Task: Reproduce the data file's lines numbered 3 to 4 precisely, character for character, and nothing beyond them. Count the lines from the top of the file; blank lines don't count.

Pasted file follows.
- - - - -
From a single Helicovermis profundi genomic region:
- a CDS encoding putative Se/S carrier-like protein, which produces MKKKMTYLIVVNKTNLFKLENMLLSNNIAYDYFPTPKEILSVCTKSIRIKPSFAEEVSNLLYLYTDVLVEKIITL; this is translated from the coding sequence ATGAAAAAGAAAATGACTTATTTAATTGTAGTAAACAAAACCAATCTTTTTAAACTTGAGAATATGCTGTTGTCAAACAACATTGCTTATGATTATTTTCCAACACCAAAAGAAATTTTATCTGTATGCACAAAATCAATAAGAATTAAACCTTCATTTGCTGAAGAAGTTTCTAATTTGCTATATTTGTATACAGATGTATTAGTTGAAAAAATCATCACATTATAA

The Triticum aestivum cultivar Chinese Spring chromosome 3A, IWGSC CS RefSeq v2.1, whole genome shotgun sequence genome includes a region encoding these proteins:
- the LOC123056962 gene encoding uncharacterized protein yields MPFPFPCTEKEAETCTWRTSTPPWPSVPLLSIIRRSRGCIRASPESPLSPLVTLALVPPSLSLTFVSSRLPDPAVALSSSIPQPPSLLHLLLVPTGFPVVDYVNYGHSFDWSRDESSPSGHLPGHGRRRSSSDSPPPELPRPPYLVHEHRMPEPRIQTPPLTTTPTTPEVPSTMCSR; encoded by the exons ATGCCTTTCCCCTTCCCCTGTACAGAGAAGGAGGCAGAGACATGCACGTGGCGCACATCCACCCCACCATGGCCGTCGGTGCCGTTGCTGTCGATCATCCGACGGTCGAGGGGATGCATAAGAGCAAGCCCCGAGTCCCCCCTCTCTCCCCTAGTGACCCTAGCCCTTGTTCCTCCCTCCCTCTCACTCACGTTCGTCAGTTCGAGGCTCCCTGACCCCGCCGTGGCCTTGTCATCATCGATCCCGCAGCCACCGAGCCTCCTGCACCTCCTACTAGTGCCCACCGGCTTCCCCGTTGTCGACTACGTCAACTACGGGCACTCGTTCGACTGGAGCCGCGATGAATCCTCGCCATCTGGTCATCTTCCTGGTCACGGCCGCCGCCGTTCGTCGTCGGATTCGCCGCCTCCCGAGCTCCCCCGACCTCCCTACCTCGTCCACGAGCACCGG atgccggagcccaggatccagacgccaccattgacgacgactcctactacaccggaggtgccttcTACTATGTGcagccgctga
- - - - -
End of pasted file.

The Triticum aestivum cultivar Chinese Spring chromosome 3A, IWGSC CS RefSeq v2.1, whole genome shotgun sequence genome includes a region encoding these proteins:
- the LOC123056962 gene encoding uncharacterized protein yields MPFPFPCTEKEAETCTWRTSTPPWPSVPLLSIIRRSRGCIRASPESPLSPLVTLALVPPSLSLTFVSSRLPDPAVALSSSIPQPPSLLHLLLVPTGFPVVDYVNYGHSFDWSRDESSPSGHLPGHGRRRSSSDSPPPELPRPPYLVHEHRMPEPRIQTPPLTTTPTTPEVPSTMCSR; encoded by the exons ATGCCTTTCCCCTTCCCCTGTACAGAGAAGGAGGCAGAGACATGCACGTGGCGCACATCCACCCCACCATGGCCGTCGGTGCCGTTGCTGTCGATCATCCGACGGTCGAGGGGATGCATAAGAGCAAGCCCCGAGTCCCCCCTCTCTCCCCTAGTGACCCTAGCCCTTGTTCCTCCCTCCCTCTCACTCACGTTCGTCAGTTCGAGGCTCCCTGACCCCGCCGTGGCCTTGTCATCATCGATCCCGCAGCCACCGAGCCTCCTGCACCTCCTACTAGTGCCCACCGGCTTCCCCGTTGTCGACTACGTCAACTACGGGCACTCGTTCGACTGGAGCCGCGATGAATCCTCGCCATCTGGTCATCTTCCTGGTCACGGCCGCCGCCGTTCGTCGTCGGATTCGCCGCCTCCCGAGCTCCCCCGACCTCCCTACCTCGTCCACGAGCACCGG atgccggagcccaggatccagacgccaccattgacgacgactcctactacaccggaggtgccttcTACTATGTGcagccgctga